what is a monotype?
A monotype is a one-of-a-kind print made by applying paint or ink onto a smooth plate (such as plexiglass) with brushes or brayers, and transferring this image onto paper by pressing. Unlike relief, intaglio or lithographic prints, the plate is wiped clean after the print is done and cannot be replicated, as there is nothing to retain the original image for re-inking and repetition. (If some element of the original print is repeated — for instance, working over a “ghost” impression made by pulling a second print from an already-inked and pressed plate, or making a unique print over an etched image — the resulting image is called a monoprint.)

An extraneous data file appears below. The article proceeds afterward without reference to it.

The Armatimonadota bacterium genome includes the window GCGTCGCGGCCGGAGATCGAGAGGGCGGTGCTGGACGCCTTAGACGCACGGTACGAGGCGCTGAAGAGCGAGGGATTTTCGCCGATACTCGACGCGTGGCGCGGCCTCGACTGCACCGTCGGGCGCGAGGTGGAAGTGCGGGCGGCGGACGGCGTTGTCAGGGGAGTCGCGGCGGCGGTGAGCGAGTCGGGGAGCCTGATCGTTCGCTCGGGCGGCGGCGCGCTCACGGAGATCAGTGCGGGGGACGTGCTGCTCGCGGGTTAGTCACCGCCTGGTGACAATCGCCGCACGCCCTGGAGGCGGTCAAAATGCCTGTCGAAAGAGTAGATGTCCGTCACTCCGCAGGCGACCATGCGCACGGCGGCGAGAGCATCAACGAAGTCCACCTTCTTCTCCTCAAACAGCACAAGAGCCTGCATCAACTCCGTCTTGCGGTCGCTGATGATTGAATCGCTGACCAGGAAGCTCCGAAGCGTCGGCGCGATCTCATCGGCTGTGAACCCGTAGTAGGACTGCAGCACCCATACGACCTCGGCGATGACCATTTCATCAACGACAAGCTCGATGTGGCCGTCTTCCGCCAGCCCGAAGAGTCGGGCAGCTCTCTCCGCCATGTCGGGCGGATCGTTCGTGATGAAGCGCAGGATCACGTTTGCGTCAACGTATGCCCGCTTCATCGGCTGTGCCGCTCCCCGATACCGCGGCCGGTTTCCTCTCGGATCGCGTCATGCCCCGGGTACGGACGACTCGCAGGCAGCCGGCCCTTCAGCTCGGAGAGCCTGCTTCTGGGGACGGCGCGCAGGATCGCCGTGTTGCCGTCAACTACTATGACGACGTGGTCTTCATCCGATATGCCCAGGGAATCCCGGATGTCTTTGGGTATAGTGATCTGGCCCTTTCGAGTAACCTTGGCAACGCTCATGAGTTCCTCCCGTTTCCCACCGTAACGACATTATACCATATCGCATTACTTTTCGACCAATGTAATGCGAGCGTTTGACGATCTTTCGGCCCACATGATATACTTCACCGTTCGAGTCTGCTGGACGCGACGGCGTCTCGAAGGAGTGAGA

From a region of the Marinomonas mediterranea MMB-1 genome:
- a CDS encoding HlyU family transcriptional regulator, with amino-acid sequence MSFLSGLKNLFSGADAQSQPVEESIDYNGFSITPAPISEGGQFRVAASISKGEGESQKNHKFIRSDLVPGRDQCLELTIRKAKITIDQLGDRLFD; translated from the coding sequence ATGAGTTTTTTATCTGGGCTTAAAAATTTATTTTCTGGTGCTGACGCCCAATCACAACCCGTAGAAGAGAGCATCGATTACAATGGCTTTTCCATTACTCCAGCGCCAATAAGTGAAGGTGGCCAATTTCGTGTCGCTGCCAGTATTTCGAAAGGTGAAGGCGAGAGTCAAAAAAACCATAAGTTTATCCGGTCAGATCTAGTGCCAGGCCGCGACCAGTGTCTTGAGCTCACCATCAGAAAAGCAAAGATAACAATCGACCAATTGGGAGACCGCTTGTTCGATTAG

Monoprinting is often called a “painterly” form of printmaking, which can be true. In the difficult middle moments of a working on a print I sometimes wonder, why not just paint this directly? But then I remember: because the results are different, and often upredictable, which leads to things that I cannot imagine in advance. I find this artistically liberating.
There are many techniques used in monoprinting, but this photo sequence illustrates the basic way the process works, as I practice it.
< click on photo to start slide sequence